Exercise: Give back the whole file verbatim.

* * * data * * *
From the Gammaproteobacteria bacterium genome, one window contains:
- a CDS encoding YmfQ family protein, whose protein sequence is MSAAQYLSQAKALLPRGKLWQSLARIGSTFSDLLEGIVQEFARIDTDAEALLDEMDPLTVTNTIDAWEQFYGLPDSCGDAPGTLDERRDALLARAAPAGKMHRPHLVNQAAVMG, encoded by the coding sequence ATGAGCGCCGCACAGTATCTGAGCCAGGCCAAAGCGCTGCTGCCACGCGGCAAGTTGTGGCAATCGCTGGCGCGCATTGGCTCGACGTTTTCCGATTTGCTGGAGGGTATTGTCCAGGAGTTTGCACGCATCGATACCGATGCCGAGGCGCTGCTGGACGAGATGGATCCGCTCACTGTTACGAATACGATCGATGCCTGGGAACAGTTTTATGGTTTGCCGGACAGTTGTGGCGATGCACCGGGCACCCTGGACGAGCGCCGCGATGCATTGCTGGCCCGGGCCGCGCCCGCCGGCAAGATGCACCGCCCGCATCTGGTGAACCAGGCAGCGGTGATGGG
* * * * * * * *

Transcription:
From the Gammaproteobacteria bacterium genome, one window contains:
- a CDS encoding YmfQ family protein, whose protein sequence is MSAAQYLSQAKALLPRGKLWQSLARIGSTFSDLLEGIVQEFARIDTDAEALLDEMDPLTVTNTIDAWEQFYGLPDSCGDAPGTLDERRDALLARAAPAGKMHRPHLVNQAAVMG, encoded by the coding sequence ATGAGCGCCGCACAGTATCTGAGCCAGGCCAAAGCGCTGCTGCCACGCGGCAAGTTGTGGCAATCGCTGGCGCGCATTGGCTCGACGTTTTCCGATTTGCTGGAGGGTATTGTCCAGGAGTTTGCACGCATCGATACCGATGCCGAGGCGCTGCTGGACGAGATGGATCCGCTCACTGTTACGAATACGATCGATGCCTGGGAACAGTTTTATGGTTTGCCGGACAGTTGTGGCGATGCACCGGGCACCCTGGACGAGCGCCGCGATGCATTGCTGGCCCGGGCCGCGCCCGCCGGCAAGATGCACCGCCCGCATCTGGTGAACCAGGCAGCGGTGATGGG